401(okay) balances fell 20% in 2022, however traders barely flinched

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There’s no question that 2022 was a tough year for investors.

Stocks took a hit amid record high inflation, economic uncertainty and the US Federal Reserve’s aggressive rate hikes to combat rising prices. All three major indices had their worst year since 2008: The S&P 500 Index fell by 19.4% that Dow Jones industry average fell by 8.8% and the Composite Nasdaq Index 33.1% lost.

But most participants in the 401(k) plan weathered the storm — and many have increased their contributions, according to new analysis from Vanguard, which previews its annual How America Saves report.

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At the end of 2022, the average balance of Vanguard participants was $112,572, down 20% from the previous year, the study shows. The median balance — half over and half under — ended the year at $27,376, down 23%.

At the same time, however, 39% of participants saw their deferral rate — the portion of their paycheck that goes into their 401(k) account — increase higher, compared to 9% of investors who reduced their contributions. While many initiated the increase themselves, more than half of the increases came from the plan’s annual automatic escalation.

“Despite economic headwinds, we were pleased to see that pension plan participant behavior remained consistent with prior years and most participants continued to hold a long-term perspective,” said Dave Stinnett, Vanguard’s director of strategic retirement advisory.

Trading among 401(k) investors remained light

Additionally, only 2% of investors in target date funds have made an exchange (59% of participants are in these funds). Of those not invested in futures funds or other professionally managed allocations, only 6% have traded, which Vanguard says is its lowest level in 20 years.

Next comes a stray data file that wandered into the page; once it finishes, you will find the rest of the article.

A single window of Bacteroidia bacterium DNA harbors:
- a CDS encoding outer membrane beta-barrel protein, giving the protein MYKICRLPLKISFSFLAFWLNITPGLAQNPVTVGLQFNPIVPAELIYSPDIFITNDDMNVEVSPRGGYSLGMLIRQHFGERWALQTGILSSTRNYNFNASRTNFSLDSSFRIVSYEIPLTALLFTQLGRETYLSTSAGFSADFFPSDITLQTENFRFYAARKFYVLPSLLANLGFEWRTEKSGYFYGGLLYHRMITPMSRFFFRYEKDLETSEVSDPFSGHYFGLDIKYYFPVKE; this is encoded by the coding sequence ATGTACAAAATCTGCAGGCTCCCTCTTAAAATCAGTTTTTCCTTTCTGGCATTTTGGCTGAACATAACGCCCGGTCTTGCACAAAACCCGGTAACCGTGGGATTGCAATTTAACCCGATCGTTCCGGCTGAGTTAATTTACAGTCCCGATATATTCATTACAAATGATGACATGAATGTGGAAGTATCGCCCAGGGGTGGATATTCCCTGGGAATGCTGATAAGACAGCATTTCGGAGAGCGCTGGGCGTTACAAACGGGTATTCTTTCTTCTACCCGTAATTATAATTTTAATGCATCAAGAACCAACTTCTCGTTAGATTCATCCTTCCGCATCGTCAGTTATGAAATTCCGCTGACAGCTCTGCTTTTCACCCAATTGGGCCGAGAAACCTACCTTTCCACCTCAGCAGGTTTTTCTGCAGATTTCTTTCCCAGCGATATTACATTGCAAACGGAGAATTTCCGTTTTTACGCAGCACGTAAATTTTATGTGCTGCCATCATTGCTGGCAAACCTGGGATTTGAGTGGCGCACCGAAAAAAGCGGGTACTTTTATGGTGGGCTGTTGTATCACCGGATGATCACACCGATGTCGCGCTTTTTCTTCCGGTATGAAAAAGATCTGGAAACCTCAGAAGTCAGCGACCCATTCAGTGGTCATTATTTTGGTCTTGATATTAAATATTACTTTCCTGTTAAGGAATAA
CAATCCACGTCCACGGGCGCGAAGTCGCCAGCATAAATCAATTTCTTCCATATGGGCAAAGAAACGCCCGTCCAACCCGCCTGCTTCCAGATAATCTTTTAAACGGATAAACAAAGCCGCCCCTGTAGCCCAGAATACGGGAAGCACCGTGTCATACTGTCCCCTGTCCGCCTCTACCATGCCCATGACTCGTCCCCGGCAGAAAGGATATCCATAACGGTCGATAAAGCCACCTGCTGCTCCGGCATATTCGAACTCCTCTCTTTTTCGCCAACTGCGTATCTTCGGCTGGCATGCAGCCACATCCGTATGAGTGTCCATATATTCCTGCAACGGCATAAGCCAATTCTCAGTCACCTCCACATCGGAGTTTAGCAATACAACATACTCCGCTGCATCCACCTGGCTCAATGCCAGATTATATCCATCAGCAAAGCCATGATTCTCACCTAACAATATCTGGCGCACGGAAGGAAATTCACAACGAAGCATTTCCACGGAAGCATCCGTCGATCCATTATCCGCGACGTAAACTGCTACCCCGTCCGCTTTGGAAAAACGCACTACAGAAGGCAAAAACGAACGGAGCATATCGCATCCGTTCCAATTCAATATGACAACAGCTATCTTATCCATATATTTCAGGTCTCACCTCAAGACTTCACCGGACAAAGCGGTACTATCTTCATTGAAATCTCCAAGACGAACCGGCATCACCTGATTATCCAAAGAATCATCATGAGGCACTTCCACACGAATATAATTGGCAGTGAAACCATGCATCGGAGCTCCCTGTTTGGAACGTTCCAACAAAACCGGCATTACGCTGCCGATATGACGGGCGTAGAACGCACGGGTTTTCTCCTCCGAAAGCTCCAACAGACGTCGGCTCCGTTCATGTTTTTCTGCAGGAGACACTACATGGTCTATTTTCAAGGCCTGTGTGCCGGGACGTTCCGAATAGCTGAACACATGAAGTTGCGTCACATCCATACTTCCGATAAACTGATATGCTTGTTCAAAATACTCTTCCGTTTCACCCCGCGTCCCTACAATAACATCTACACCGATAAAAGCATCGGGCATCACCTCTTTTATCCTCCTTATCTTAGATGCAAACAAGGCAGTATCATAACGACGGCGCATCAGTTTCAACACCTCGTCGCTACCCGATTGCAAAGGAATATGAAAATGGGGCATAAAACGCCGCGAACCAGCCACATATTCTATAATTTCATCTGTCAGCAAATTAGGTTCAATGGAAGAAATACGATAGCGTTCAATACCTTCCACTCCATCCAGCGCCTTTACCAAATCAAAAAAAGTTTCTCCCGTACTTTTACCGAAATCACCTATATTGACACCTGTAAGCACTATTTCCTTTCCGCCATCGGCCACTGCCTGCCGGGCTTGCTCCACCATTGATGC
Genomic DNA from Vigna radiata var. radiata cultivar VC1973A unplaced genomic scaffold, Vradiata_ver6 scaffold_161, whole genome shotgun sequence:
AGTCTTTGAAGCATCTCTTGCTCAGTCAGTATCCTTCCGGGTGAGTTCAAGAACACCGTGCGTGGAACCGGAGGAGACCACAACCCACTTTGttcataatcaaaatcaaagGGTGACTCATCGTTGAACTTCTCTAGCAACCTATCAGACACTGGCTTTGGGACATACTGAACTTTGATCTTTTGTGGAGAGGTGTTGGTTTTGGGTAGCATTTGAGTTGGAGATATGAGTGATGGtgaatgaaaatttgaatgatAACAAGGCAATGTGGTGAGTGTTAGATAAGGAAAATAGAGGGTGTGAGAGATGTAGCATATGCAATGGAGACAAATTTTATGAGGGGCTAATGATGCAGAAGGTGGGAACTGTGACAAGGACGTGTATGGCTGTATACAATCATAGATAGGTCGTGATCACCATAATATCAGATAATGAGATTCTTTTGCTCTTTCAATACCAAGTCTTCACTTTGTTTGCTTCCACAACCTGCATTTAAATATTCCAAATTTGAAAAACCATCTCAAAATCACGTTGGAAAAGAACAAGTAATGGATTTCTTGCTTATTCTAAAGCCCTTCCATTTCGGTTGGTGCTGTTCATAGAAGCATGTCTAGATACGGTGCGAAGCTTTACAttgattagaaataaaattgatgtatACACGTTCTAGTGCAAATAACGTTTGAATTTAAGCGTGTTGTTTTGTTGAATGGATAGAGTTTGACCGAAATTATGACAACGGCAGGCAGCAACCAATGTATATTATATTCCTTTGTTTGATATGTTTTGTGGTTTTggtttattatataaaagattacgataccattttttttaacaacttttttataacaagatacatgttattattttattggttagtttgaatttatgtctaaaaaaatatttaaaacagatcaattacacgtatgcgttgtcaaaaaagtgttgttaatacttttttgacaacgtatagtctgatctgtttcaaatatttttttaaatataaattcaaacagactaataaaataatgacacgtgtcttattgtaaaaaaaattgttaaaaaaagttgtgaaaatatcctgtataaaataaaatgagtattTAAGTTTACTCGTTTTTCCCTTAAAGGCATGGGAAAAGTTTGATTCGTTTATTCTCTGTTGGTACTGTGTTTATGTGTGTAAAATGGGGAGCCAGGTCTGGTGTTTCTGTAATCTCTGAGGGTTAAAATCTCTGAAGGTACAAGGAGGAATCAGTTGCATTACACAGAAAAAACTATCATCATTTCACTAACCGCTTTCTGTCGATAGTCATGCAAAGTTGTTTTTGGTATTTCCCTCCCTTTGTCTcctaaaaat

And although hardship benefits have increased, they remain a small proportion of all participants. In the past year, 2.8% have made such a withdrawal, compared to 2.1% in 2021.

“The uptick … may have been driven by individuals’ personal financial health as U.S. households face some tough economic challenges in 2022,” Stinnett said. “Several government moves since 2018 have also relaxed the rules for taking the distributions, so we think that may have been a factor in the increase as well.”

Inflation remains a problem at 6.4% last year

Meanwhile, economic headwinds remain. The latest inflation reading showed a 6.4% rise over the past 12 months – well above the Fed’s target rate of 2%. This suggests more rate hikes are imminent, making borrowing costs more expensive for consumers and businesses.

“The big question about inflation is, can the Fed get it under control without costing people jobs and causing further market declines,” said certified financial planner Douglas Boneparth, president of Bone Fide Wealth in New York.

Although all three major stock indices have been on an uptrend since early January, it’s impossible to say with certainty if the higher momentum will continue. As of Friday noon, the S&P is up about 6% in 2023, the Dow is up 1.7%, and the Nasdaq is up nearly 13%.

“We’re starting the year on a positive note…which is a nice respite from the carnage of 2022,” Boneparth said.

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